We are WAY above normal for snow thus far; is more on the way in the coming weeks?
The entirety of Michiana has seen at least double (200%) the normal amount of snow we would typically see thru November 21st.For example, South Bend has seen exactly seven inches of snow thru the 21st. Usually the city only sees three inches of the white stuff by this date. That puts South Bend at 233% of normal for snowfall so far.
But that's not even the most impressive value in Michiana.
Locations like Knox, Plymouth, Rochester, Warsaw, Elkhart, Goshen, and LaGrange have seen 300-400% of their normal snowfall thru November 21st!
Southern Pulaski County wins this department, though. Winamac has seen four to five times its normal snow to date!It's not just here in Michiana either. Most of Illinois, Indiana, Michigan, and Ohio have seen a very active winter season thus far in terms of snowfall. The map above shows our general region and where we stand.
Michiana is roughly 2-6" of snow above normal depending on where you are. But cities such as Chicago, Indianapolis, Detroit, Fort Wayne, Milwaukee, and Cincinnati are all a couple inches to as much as 10" above normal!Of course, everyone wants to know whether or not we will maintain this active start to the snow season. Without getting too much into the details, it's certainly possible.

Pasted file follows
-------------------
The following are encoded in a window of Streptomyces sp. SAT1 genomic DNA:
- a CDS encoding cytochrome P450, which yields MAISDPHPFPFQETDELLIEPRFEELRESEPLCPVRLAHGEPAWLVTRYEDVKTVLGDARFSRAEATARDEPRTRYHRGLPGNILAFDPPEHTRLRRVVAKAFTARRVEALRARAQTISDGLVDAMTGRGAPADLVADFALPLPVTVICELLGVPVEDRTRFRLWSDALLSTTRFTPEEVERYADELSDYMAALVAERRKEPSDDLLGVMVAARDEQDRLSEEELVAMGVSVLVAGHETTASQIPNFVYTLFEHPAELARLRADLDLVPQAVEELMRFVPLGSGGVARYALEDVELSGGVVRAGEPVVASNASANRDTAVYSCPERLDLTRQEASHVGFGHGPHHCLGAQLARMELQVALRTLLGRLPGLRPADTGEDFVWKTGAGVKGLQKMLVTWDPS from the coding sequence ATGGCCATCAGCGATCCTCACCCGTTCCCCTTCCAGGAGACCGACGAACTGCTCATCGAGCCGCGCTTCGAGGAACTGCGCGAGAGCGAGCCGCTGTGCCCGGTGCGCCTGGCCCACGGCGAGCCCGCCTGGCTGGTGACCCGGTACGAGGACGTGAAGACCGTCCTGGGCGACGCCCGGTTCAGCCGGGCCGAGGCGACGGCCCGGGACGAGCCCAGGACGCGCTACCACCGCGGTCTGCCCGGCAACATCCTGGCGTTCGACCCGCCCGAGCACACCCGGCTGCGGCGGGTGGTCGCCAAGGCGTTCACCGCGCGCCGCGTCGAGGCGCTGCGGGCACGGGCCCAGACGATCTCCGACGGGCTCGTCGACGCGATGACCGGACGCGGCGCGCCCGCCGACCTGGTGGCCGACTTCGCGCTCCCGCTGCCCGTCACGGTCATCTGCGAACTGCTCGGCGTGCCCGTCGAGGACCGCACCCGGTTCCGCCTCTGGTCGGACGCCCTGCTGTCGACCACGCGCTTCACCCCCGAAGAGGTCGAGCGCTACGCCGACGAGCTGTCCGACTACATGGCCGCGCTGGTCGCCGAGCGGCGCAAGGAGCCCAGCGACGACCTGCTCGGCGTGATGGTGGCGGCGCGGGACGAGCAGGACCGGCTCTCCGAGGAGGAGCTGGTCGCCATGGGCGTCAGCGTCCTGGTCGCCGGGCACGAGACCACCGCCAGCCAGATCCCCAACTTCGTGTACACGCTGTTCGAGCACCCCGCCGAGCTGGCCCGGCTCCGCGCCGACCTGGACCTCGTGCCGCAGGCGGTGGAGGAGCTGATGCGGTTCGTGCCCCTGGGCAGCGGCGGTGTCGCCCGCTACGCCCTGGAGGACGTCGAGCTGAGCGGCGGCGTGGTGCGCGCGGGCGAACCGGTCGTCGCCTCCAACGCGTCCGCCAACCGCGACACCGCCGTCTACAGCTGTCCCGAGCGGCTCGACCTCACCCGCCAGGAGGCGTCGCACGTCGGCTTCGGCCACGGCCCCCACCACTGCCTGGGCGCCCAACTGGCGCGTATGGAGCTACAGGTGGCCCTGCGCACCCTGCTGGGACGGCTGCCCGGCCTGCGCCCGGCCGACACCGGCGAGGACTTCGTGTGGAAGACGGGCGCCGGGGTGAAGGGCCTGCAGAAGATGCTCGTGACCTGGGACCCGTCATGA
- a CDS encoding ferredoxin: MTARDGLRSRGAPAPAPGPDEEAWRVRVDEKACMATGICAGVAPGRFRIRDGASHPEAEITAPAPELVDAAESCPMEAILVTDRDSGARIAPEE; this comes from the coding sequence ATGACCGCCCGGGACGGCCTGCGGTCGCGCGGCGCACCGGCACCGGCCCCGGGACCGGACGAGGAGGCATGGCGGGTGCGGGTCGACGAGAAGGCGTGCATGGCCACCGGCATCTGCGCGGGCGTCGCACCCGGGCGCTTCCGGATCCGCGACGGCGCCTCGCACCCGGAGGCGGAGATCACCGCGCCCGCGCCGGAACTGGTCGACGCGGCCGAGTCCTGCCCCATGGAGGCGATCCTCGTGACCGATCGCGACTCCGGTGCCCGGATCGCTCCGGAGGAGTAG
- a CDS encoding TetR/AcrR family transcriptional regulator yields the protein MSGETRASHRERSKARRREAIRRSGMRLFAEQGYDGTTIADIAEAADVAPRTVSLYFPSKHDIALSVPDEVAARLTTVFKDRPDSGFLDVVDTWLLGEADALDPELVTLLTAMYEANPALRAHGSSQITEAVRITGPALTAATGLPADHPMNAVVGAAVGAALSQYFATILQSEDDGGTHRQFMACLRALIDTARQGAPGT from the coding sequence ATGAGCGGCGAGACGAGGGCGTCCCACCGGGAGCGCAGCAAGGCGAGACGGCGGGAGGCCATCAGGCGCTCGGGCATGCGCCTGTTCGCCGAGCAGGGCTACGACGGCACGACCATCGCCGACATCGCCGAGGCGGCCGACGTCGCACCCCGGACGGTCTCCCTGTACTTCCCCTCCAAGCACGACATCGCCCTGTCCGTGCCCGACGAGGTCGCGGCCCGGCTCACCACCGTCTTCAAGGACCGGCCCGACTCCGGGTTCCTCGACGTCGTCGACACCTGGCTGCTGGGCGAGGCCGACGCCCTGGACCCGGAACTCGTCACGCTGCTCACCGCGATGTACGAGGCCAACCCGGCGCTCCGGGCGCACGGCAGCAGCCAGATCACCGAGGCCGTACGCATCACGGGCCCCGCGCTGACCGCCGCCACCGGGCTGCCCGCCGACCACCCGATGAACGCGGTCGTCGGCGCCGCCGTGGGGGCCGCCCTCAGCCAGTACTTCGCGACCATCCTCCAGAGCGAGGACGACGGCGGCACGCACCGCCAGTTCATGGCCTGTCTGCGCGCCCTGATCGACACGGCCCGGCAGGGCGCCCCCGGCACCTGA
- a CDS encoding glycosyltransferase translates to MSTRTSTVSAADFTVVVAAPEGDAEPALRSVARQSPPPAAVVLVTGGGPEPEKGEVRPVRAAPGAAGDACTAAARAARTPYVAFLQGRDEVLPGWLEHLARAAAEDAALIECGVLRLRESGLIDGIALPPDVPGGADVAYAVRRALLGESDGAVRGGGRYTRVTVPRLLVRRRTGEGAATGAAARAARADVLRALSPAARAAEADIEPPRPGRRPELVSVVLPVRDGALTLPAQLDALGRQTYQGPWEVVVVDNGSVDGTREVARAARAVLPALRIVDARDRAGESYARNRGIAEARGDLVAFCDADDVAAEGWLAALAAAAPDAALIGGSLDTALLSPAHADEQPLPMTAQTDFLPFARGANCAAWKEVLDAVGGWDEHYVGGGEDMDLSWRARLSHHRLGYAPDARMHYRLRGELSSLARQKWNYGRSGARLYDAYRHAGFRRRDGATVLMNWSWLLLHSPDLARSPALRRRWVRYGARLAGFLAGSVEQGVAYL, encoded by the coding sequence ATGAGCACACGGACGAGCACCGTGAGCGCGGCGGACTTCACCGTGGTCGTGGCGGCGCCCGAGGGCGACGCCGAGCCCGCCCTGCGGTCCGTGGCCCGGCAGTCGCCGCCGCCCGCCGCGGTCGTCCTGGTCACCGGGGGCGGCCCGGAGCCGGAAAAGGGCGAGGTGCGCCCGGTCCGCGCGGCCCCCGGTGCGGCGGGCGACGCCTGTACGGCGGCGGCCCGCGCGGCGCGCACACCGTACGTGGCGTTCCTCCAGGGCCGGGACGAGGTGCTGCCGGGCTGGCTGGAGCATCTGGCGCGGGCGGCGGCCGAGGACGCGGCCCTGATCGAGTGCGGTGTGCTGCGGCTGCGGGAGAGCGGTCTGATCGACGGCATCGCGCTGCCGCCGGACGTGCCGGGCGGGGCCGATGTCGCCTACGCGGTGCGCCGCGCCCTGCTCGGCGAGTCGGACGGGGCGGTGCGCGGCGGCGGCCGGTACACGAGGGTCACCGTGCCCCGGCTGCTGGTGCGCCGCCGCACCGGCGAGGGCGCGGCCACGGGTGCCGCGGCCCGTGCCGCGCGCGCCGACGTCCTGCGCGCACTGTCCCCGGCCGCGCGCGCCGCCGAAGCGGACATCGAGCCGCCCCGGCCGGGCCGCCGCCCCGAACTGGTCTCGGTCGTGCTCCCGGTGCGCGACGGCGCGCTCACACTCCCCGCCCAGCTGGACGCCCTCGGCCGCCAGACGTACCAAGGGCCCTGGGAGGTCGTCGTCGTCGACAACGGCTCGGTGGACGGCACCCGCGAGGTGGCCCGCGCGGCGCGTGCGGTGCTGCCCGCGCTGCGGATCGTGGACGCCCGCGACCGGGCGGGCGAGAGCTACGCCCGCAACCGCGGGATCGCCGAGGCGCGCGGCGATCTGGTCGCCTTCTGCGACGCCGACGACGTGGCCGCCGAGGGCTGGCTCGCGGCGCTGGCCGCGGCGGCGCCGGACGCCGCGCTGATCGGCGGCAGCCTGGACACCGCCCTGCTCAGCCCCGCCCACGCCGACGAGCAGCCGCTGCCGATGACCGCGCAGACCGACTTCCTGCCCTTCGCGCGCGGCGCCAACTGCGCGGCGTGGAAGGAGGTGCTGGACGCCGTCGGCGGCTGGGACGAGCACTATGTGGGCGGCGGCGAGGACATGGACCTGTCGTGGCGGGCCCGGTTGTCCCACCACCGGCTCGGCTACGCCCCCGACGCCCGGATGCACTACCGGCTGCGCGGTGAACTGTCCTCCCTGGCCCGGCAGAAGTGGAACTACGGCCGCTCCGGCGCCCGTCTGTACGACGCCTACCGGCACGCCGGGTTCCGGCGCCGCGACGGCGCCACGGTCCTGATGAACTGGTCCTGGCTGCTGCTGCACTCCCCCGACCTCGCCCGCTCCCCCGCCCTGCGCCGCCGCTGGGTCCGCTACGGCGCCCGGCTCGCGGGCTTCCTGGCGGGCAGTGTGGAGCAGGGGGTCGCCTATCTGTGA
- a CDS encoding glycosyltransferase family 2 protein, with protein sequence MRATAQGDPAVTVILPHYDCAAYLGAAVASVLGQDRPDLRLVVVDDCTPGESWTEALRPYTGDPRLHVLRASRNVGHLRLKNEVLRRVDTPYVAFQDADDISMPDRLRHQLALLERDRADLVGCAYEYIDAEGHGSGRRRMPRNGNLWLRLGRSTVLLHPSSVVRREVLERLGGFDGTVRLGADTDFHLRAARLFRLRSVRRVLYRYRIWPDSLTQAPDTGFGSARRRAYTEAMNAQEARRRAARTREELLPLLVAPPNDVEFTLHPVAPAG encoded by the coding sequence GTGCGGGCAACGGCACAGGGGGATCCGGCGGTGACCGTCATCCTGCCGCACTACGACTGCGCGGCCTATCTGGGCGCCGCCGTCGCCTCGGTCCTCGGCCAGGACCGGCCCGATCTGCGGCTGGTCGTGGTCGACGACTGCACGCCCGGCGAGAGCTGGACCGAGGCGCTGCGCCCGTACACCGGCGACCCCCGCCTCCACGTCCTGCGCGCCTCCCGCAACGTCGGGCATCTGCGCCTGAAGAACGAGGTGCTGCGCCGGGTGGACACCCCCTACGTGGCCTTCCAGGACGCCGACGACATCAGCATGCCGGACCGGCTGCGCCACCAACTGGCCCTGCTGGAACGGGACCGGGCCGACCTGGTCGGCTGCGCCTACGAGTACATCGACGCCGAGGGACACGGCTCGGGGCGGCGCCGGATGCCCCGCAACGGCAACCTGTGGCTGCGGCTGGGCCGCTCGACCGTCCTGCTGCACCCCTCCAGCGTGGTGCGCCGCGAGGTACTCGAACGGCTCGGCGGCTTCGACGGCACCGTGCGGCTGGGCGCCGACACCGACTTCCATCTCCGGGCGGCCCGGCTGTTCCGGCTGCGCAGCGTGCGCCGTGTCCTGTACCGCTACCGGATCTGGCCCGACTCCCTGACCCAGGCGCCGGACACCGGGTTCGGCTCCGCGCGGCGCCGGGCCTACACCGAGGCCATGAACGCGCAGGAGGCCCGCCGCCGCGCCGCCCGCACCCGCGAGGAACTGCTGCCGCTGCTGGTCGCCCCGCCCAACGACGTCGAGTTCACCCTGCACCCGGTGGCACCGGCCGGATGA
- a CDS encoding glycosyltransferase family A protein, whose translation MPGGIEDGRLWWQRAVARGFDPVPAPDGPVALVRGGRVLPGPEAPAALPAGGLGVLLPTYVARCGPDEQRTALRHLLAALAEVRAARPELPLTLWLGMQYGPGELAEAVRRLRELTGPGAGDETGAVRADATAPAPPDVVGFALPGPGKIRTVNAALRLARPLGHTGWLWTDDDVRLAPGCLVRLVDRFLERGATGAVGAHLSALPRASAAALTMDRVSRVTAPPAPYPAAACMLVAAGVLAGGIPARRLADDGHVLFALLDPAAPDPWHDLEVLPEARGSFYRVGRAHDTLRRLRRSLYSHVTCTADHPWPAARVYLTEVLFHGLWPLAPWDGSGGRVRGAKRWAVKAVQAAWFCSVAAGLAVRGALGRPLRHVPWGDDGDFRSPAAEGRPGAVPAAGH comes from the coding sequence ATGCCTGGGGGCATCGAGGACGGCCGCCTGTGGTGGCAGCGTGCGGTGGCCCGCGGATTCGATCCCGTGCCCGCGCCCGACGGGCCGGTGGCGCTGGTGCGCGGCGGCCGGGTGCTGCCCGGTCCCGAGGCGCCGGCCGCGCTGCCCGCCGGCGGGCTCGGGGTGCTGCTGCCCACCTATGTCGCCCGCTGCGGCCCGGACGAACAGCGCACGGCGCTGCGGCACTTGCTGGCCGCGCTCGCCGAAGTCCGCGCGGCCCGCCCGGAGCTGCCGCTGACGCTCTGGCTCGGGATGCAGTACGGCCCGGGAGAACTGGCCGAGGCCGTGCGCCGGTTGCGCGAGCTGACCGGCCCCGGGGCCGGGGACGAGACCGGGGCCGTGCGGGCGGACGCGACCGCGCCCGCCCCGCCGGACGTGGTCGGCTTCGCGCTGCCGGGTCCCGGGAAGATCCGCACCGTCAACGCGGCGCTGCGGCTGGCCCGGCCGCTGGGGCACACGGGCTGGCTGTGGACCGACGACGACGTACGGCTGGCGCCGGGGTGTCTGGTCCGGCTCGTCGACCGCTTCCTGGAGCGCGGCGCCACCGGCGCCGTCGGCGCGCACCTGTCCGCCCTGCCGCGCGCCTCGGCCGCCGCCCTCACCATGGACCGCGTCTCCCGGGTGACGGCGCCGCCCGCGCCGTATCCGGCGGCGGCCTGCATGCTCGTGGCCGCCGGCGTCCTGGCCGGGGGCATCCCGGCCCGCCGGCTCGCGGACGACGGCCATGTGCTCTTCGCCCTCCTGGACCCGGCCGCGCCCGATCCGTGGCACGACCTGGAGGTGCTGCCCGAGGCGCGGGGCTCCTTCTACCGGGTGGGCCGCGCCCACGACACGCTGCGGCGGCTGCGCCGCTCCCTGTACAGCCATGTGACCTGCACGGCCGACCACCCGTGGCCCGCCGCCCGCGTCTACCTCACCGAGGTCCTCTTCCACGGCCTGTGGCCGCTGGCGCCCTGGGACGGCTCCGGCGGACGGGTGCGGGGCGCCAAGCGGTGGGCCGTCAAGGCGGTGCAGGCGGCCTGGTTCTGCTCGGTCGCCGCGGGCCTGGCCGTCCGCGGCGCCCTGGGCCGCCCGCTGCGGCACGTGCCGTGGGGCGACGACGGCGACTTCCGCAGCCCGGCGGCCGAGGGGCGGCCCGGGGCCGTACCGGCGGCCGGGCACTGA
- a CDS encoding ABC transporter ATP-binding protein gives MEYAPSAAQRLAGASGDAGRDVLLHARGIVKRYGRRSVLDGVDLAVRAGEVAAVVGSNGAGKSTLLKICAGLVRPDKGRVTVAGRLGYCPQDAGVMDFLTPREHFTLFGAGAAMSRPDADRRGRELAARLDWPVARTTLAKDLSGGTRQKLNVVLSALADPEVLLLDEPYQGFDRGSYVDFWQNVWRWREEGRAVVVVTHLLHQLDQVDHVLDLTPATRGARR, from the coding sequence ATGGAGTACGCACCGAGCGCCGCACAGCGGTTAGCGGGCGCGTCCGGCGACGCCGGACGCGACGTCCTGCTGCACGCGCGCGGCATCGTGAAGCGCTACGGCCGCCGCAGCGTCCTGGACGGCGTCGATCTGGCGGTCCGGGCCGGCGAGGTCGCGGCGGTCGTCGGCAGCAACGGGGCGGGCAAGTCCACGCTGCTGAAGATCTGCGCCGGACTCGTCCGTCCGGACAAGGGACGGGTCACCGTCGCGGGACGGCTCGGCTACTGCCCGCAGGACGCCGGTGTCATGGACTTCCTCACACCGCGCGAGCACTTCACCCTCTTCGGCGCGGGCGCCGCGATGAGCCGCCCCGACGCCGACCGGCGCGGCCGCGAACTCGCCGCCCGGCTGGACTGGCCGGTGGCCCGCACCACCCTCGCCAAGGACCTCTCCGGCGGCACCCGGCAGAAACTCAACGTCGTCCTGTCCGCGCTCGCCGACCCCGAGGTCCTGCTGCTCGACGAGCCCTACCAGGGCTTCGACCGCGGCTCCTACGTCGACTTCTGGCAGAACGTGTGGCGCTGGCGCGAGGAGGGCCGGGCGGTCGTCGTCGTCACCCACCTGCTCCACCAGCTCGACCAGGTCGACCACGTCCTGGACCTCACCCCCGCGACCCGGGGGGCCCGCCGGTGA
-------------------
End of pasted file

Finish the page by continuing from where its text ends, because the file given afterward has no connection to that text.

We are already monitoring a potent storm system for Thanksgiving week. As of Thursday morning, models are leaning towards enough cold air to supply a snow chance in the days just before Turkey Day.
This is by no means set in stone since we are several days away from the storm system coming together.Thus, it's still too early to mention anything specific, but the threat of snow and an impactful Thanksgiving week storm system is certainly alive and well somewhere in the Midwest, Great Lakes and/or Ohio Valley.
Could we get all rain? Yes.
Could we get rain and snow mixed? Yes.
Could it be mostly snow? Possibly.
Beyond Thanksgiving, the overall pattern continues to look supportive of multiple storm systems capable of bringing rain, snow or a wintry mixture of the two into the first couple weeks of December.
Again, it's far too early to pinpoint any specifics regarding these future storms.
What we can say is the pattern is looking active with multiple shots at precipitation and temperature swings.
And if we don't see much snow with the future storms, our current big-time surplus in the snow department will wither away quickly into early December.